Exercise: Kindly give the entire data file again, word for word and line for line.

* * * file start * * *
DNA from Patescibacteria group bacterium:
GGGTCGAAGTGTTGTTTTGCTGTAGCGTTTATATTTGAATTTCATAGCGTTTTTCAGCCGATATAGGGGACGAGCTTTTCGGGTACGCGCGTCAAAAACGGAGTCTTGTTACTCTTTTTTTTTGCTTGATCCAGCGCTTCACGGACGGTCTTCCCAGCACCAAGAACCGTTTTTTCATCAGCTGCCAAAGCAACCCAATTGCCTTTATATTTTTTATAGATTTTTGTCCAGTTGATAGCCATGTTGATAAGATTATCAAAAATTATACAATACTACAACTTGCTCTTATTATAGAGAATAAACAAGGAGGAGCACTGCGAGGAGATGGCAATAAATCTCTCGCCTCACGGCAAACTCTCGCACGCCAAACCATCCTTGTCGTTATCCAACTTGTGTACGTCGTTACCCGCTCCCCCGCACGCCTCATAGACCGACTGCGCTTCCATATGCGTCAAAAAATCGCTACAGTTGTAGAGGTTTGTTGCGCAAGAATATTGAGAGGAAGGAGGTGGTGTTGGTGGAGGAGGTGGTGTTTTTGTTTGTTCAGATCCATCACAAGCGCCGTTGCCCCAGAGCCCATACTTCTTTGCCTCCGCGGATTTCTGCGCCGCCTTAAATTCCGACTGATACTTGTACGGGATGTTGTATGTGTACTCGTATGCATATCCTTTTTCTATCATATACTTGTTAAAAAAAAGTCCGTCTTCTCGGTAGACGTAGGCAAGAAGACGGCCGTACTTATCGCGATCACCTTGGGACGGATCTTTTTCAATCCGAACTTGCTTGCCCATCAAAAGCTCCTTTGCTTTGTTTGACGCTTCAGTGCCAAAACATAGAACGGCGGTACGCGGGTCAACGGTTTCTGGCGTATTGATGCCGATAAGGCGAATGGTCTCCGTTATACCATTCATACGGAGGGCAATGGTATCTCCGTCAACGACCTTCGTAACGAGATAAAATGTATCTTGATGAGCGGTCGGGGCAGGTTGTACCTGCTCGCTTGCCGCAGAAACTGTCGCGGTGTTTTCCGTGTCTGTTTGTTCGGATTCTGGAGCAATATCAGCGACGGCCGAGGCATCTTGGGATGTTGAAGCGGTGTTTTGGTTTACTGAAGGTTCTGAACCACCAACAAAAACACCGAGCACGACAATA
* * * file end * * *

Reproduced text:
DNA from Patescibacteria group bacterium:
GGGTCGAAGTGTTGTTTTGCTGTAGCGTTTATATTTGAATTTCATAGCGTTTTTCAGCCGATATAGGGGACGAGCTTTTCGGGTACGCGCGTCAAAAACGGAGTCTTGTTACTCTTTTTTTTTGCTTGATCCAGCGCTTCACGGACGGTCTTCCCAGCACCAAGAACCGTTTTTTCATCAGCTGCCAAAGCAACCCAATTGCCTTTATATTTTTTATAGATTTTTGTCCAGTTGATAGCCATGTTGATAAGATTATCAAAAATTATACAATACTACAACTTGCTCTTATTATAGAGAATAAACAAGGAGGAGCACTGCGAGGAGATGGCAATAAATCTCTCGCCTCACGGCAAACTCTCGCACGCCAAACCATCCTTGTCGTTATCCAACTTGTGTACGTCGTTACCCGCTCCCCCGCACGCCTCATAGACCGACTGCGCTTCCATATGCGTCAAAAAATCGCTACAGTTGTAGAGGTTTGTTGCGCAAGAATATTGAGAGGAAGGAGGTGGTGTTGGTGGAGGAGGTGGTGTTTTTGTTTGTTCAGATCCATCACAAGCGCCGTTGCCCCAGAGCCCATACTTCTTTGCCTCCGCGGATTTCTGCGCCGCCTTAAATTCCGACTGATACTTGTACGGGATGTTGTATGTGTACTCGTATGCATATCCTTTTTCTATCATATACTTGTTAAAAAAAAGTCCGTCTTCTCGGTAGACGTAGGCAAGAAGACGGCCGTACTTATCGCGATCACCTTGGGACGGATCTTTTTCAATCCGAACTTGCTTGCCCATCAAAAGCTCCTTTGCTTTGTTTGACGCTTCAGTGCCAAAACATAGAACGGCGGTACGCGGGTCAACGGTTTCTGGCGTATTGATGCCGATAAGGCGAATGGTCTCCGTTATACCATTCATACGGAGGGCAATGGTATCTCCGTCAACGACCTTCGTAACGAGATAAAATGTATCTTGATGAGCGGTCGGGGCAGGTTGTACCTGCTCGCTTGCCGCAGAAACTGTCGCGGTGTTTTCCGTGTCTGTTTGTTCGGATTCTGGAGCAATATCAGCGACGGCCGAGGCATCTTGGGATGTTGAAGCGGTGTTTTGGTTTACTGAAGGTTCTGAACCACCAACAAAAACACCGAGCACGACAATA